Awesome Men Throughout History: Edward Gorey

It’s weird, but some people just aren’t into sex. They’re called asexuals, and their sexual identity is typified by a lack of sexual desire for anyone, male or female. It sounds crazy to a lot of dudes reading this right now, but come on, some of you are just a little jealous, I’m sure. Not wanting to bone all the time would make our lives a lot less complicated.

Of course, there’s always the question of what to do with all that time. Well, if you were Edward Gorey, today’s Awesome Man Throughout History, you’d spend it illustrating books in the creepiest way possible, and writing things like a pop-up book where one member of a family gets killed on every page. I’m not making that up. It’s called The Dwindling Party, and it’s delightfully morbid.


Gorey may have only had one year of formal art training, but his illustrations are fabulous. The people in them are tall and gaunt, and have a stiff-backed, Victorian air about them. Their minimal rendering, which made much use of shadows and obsessive cross-hatching, also gives them an ominous edge that illustrators who try twice as hard can never reach. His characters rarely spoke, and their stories involve murder, abuse, and bad luck in a detached, itemized sort of way ? as if the narrator is softly chuckling at the characters as they go down and crossing out their names on a list of the inevitable.

And, given his sexual non-appetite, there’s a grim sexlessness to his work that, when weighed against other artists who think sex is a replacement for personality, is kind of refreshing.

As for where you’ve seen his work, he’s probably most famous for drawing the opening title sequence for Mystery! (if you don’t know what this show is, ask your mom; she probably watches it). He also provided cover and interior illustrations for a wide variety of books during his stint in Doubleday Anchor’s art department back in the 1950s, and would later provide illustrations for John Bellairs’ books, which is how I was introduced to his work.

But there was more to Gorey’s life than empty beds and literary strangeness. He was a shameless pop culture junkie whose capacity to remember random details from contemporary sitcoms, movies, and songs was uncanny. He designed costumes and scenery for the 1977 stage production of Dracula, and won a Tony for his efforts. He was also, like many uber-nerds, something of a hoarder, and his house in Massachusetts was crammed full of things he collected, including rocks, puppets, and handmade stuffed animals. He was an avid reader, as one might expect, but he was an equally avid art collector, and his tastes ranged from Bonnard and Balthus to Japanese woodcuts and original drawings by George Herriman, creator of Krazy Kat.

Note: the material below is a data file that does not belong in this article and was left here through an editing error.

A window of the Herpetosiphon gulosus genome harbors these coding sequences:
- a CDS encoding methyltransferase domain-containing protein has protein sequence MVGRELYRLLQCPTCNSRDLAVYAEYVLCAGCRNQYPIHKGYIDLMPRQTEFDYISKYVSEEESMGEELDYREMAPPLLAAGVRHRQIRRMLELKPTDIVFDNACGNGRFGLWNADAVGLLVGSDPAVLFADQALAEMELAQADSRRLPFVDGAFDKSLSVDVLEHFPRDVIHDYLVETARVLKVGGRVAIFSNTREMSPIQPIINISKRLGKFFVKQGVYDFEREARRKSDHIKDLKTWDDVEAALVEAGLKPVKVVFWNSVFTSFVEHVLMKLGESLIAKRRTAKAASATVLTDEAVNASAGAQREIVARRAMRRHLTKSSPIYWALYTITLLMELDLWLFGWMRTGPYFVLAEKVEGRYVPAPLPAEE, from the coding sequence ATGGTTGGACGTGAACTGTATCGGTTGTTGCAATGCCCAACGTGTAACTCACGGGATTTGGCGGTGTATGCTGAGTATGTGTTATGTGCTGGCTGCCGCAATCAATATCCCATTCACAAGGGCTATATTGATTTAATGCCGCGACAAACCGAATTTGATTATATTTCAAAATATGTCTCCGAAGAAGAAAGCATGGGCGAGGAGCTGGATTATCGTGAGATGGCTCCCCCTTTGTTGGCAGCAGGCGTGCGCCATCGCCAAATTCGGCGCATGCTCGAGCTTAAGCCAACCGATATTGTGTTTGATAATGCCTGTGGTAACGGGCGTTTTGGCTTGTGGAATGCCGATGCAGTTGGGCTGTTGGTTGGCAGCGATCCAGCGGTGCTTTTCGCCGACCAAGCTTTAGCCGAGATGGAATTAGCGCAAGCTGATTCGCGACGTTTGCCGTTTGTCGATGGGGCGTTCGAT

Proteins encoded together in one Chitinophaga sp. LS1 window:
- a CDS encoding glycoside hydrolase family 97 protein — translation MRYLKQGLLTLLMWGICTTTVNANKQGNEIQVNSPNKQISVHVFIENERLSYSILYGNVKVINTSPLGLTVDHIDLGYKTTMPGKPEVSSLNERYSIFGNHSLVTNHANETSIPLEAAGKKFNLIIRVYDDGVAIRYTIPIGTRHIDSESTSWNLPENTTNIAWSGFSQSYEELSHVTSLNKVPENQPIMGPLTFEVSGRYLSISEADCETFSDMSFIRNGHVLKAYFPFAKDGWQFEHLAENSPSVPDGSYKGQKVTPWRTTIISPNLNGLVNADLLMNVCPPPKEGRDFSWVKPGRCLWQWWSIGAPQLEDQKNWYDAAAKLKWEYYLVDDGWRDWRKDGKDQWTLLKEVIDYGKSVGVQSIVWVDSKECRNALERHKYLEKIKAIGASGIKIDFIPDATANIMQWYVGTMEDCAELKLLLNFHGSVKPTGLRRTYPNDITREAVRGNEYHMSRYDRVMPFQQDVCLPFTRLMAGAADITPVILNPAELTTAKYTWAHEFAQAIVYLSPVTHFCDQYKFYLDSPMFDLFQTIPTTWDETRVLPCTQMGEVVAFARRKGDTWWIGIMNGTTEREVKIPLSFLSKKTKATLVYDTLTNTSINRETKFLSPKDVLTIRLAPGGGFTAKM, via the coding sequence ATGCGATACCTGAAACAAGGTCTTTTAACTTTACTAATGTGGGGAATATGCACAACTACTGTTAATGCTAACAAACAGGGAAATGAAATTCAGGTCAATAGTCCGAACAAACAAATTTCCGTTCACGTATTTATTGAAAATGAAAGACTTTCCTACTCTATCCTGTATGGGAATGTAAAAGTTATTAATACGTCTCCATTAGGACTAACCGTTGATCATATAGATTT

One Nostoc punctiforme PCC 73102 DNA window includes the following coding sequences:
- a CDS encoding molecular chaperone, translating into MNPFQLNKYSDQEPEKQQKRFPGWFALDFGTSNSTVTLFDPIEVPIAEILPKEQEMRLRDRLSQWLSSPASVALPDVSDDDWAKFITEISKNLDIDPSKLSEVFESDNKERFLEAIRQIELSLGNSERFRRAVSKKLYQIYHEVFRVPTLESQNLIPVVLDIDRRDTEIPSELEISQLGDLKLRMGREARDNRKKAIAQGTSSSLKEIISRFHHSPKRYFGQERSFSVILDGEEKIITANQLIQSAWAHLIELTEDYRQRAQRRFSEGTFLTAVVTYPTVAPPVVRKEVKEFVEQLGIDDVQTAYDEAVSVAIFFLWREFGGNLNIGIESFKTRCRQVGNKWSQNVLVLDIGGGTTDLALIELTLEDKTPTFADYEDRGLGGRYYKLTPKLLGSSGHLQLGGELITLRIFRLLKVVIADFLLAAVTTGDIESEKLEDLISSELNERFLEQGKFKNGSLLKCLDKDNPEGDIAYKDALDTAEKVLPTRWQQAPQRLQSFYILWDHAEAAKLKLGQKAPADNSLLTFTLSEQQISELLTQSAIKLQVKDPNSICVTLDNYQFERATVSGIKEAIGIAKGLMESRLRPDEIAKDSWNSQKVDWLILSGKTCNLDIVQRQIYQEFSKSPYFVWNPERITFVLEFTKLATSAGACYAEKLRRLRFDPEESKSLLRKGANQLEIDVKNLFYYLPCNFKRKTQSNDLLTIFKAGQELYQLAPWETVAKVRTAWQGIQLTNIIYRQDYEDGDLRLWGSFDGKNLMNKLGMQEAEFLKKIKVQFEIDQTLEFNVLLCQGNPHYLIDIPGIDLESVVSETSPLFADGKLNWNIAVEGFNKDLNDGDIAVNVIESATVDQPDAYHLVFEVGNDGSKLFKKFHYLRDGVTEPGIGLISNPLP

Oh, and there’s the cat thing. Gorey loved cats and his house and property were crawling with them. Not sure why that’s always a thing with guys like Gorey, but I’m only sticking to one cat so that, after I’m dead, people won’t nod somberly over my grave and say, ?wait, how many cats? Mm, he was one of those. That explains a lot.?

Even though he’s been dead for a while, Gorey has a web presence. ?His house has become something of a museum for his work, and?Gorey Books is a complete listing of all the book covers he illustrated over the years. Before his death, he collaborated with dark cabaret band the Tiger Lillies, and modern chamber ensemble the Kronos Quartet, for an album of songs based on his short stories. Here’s a track from it, titled “The Weeping Chandelier.”


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About Dave Kiefaber Dave Kiefaber is a Baltimore-based writer who regularly contributes to Adfreak and the Gettysburg Times. His personal website is at

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